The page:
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The Town of Hermes, god of travellers, traders and tricksters


Hermoupolis, on the island of Syros, was the industrial and mercantile heart of Greece, as well as its main port, before being eclipsed by Piraeus at the turn of the 19th century. Vast fortunes were made in shipping, shipbuilding and textiles, a wealth evident in the many stately mansions built at the time, the marble pavement in the town centre, and in the palatial proportions of public buildings. Visually, Hermoupolis offers a unique mix of urban, stately architecture perched on cliffs overlooking the clearest and most swimmable of Mediterranean waters.

Today, the town is the capital of the Cycladic group of islands. With employment provided by the many public institutions (university, hospital, regional court, marine academy, theatre etc) and the shipyard, tourism was never a necessity. Locals watched the quaint fishing villages of Mykonos, a stone’s throw away, become international party hubs, and were little inspired to follow in their tracks. Because of this the town and the island retained their authenticity, and a stable local population of around 25,000 that makes Syros an attractive and lively place to visit all year round.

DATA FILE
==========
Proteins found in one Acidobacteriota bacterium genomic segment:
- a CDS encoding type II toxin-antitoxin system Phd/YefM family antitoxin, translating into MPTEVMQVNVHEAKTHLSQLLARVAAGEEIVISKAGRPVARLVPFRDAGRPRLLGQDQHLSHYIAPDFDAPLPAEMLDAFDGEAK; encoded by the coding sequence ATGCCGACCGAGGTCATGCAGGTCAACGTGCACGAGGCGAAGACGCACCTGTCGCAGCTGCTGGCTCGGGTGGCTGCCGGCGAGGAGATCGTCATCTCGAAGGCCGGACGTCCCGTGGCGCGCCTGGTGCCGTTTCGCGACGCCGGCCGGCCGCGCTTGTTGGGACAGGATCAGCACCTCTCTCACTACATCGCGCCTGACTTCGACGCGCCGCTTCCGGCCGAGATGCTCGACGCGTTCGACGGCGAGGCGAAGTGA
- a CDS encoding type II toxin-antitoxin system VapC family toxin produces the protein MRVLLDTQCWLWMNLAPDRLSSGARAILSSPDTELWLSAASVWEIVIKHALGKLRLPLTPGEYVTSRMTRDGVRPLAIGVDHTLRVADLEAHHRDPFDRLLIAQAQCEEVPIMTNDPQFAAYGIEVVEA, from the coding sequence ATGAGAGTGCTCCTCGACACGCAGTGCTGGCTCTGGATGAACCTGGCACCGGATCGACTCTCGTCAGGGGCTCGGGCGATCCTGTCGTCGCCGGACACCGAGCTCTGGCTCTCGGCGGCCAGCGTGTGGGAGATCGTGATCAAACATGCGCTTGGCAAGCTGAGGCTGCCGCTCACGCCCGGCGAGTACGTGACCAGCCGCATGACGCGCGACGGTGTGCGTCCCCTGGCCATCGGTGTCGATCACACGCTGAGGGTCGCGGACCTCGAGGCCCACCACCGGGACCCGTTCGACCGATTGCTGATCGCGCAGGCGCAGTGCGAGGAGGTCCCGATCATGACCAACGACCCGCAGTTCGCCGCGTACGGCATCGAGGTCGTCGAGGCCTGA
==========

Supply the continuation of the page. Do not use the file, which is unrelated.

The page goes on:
The island offers the best of both worlds: an urbane, arty scene with numerous festivals (international film, jazz, street art, animation and many others), art galleries and opportunities for sightseeing, as well as the more established Greek-island experiences of secluded beaches, diving, hiking trails and authentic Cycladic cuisine.

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